Experimental Particle Physics Group
The Lancaster ATLAS Group
The Lancaster ATLAS group is heavily involved with understanding the early data from the ATLAS experiment at the CERN Large Hadron Collider.
We had a major role in the development and construction of the tracking detectors, and in the development of tracking software. We also lead the ATLAS UK Computing Project, developing distributed computing solutions to handle the approximately 20 PetaBytes of data produced each year, and have held various leadership roles in the experiment itself. More information on this experiment is available here.
The Lancaster Group has a major role in studies using particles called the J/ψ. These particles have been known for a long time, and their properties are very well understood. This means they are ideal for understanding the detector, in particular the tracking and the muon detection. It also allows us to understand some of the important triggers, which are the means by which the huge rate of collisions are reduced to a much lower rate that can be stored, reconstructed and analysed. The importance of these studies was underlined when they became the vital tool for understanding the precise determination of the mass of the new boson, the χ(126), which is thought to be a Higgs boson.
Understanding how these particles are produced in these new very high energy proton-proton collisions is important to the understanding of any new physics processes, and is interesting in itself.
These particles are key to some of the more important B-physics decays that we are using to look for new physics and to study the question of the matter/antimatter asymmetry of the Universe and CP-violation. Our studies of the decay of Bs mesons into a J/ψ and a φ have allowed for much improved determination of the CP violating phase in the decay and world leading measurements concerning the lifetime of the two Bs meson states.
Lancaster is also participating in the hunt of the Higgs boson. The Standard Model incorporates a spontaneous symmetry breaking mechanism that gives mass to all other particles. This model gives rise to a spin-less particle, the Higgs boson. A candidate for this boson has been found in July 2012. Since then evidence that this candidate is the long sought Higgs boson has been mounting.
The Lancaster ATLAS group has been contributing to this success by investigating Higgs boson decays into two tau-leptons. These are the heaviest leptons and therefore are the leptons with the largest couplings to the Higgs boson. This makes this decay channel a very important one to identify all the properties of the newly found boson. In addition tau leptons have a relatively long lifetime and can decay into hadrons. The Lancaster expertise in tracking and reconstruction of displaced vertexes comes into its own and helps analysing this channel.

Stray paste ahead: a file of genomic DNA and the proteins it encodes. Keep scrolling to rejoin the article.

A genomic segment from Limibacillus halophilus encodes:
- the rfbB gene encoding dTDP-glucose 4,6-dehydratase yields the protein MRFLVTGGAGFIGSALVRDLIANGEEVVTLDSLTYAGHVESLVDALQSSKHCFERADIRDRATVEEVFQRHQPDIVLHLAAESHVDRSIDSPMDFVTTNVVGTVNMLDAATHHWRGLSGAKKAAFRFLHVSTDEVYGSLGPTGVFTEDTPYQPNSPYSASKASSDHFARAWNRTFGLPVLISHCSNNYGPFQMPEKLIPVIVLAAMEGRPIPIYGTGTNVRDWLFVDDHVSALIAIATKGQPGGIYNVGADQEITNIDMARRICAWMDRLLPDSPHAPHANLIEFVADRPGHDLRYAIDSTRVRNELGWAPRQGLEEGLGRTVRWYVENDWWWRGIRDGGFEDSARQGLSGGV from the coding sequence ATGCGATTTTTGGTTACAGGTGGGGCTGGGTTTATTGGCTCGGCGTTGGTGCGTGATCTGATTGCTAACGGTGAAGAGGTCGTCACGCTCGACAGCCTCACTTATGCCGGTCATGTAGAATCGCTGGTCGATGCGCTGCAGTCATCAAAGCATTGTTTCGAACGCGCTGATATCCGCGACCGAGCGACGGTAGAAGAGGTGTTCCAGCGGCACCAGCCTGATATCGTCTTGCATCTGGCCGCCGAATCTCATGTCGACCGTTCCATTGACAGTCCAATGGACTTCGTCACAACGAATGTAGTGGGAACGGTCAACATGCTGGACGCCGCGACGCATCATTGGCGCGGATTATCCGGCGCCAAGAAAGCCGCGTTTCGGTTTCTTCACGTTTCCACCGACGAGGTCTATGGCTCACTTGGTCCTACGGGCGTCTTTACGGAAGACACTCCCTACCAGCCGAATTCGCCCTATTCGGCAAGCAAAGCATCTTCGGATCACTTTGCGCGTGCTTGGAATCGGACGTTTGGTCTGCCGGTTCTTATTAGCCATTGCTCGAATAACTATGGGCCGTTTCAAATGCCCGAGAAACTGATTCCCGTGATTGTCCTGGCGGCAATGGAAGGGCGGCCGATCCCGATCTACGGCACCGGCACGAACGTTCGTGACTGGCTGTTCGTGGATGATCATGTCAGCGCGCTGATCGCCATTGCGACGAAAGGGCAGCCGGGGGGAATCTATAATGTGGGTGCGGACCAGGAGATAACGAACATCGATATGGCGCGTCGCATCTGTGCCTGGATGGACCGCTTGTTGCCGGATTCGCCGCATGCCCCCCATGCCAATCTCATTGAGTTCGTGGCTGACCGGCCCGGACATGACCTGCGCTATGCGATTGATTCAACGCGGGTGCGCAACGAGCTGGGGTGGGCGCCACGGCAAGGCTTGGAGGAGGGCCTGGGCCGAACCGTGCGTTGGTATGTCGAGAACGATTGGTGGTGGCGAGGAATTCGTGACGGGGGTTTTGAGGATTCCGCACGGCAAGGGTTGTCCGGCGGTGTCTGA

The top quark is one the most interesting quarks; it decays before it can hadronise, and it is the most massive of all the fundamental particles. With the discovery of a Higgs-like particle and having measuring its mass we now know that the top quark can decay into a Higgs boson and a lighter quark. The probability of such decay is suppressed in the Standard Model, but may be enhanced in many of its extensions. The Lancaster group is searching for these decays when the decaying Higgs boson produces one or more leptons in the final state. Finding these decays would be evidence for beyond the standard model physics.
The Lancaster group is also heavily involved in searches for new particles that decay to top - anti-top pairs. We are searching for decays where both top quarks decay to a b-quark, a lepton, and a neutrino. This provides a much cleaner signal, at the cost of being a rarer decay.
Latest Progress from ATLAS
You can find more general information aimed at the press and public at the ATLAS public pages.
A particular area of study for the Lancaster involves the J/ψ particles produced and their decays to muons. The following picture shows en event with one such decay.
We have already shown our understanding of the detector and the data by making very precise measurements of the Bs lifetime.
The Lancaster group are studying the decay of the Bs to J/ψs, in particular the decay Bs to a J/ψ and a φ. We now have an unprecedented number of such decays, which have opened the door to precise measurements of so-called CP violation. Understanding this effect is essential to understand how the universe we live in, in which antimatter is rare and matter abundant, came about. By studying the angular structure of the decay in three angles, along with the mass and lifetime of each decay, the difference between the lifetime of the 'heavy' and 'light' Bs states, the average lifetime and the CP violating weak phase can be measured. Lancaster work on using various signatures to decide if the initial collision produced a Bs or an anti- Bs allowed us to dramatically reduce the uncertainties on the measurements using the same sample of data. Deviations from the expected lifetime difference (ΔΓ) and weak phase (φs) would be a signature of new physics.
As well as studying the J/ψ, the Lancaster group also study other 'onia', which are particles where a quark is coupled with its own antiparticle. This lead to the discovery of a new state, the χb(3P) through its decay to an Υ(nS) state. This had been predicted for many years, but not previously observed, and was the first new particle discovery published from the LHC. It helps us understand the strong interaction that binds particles and nuclei together, and also contributes most of the mass of everyday objects.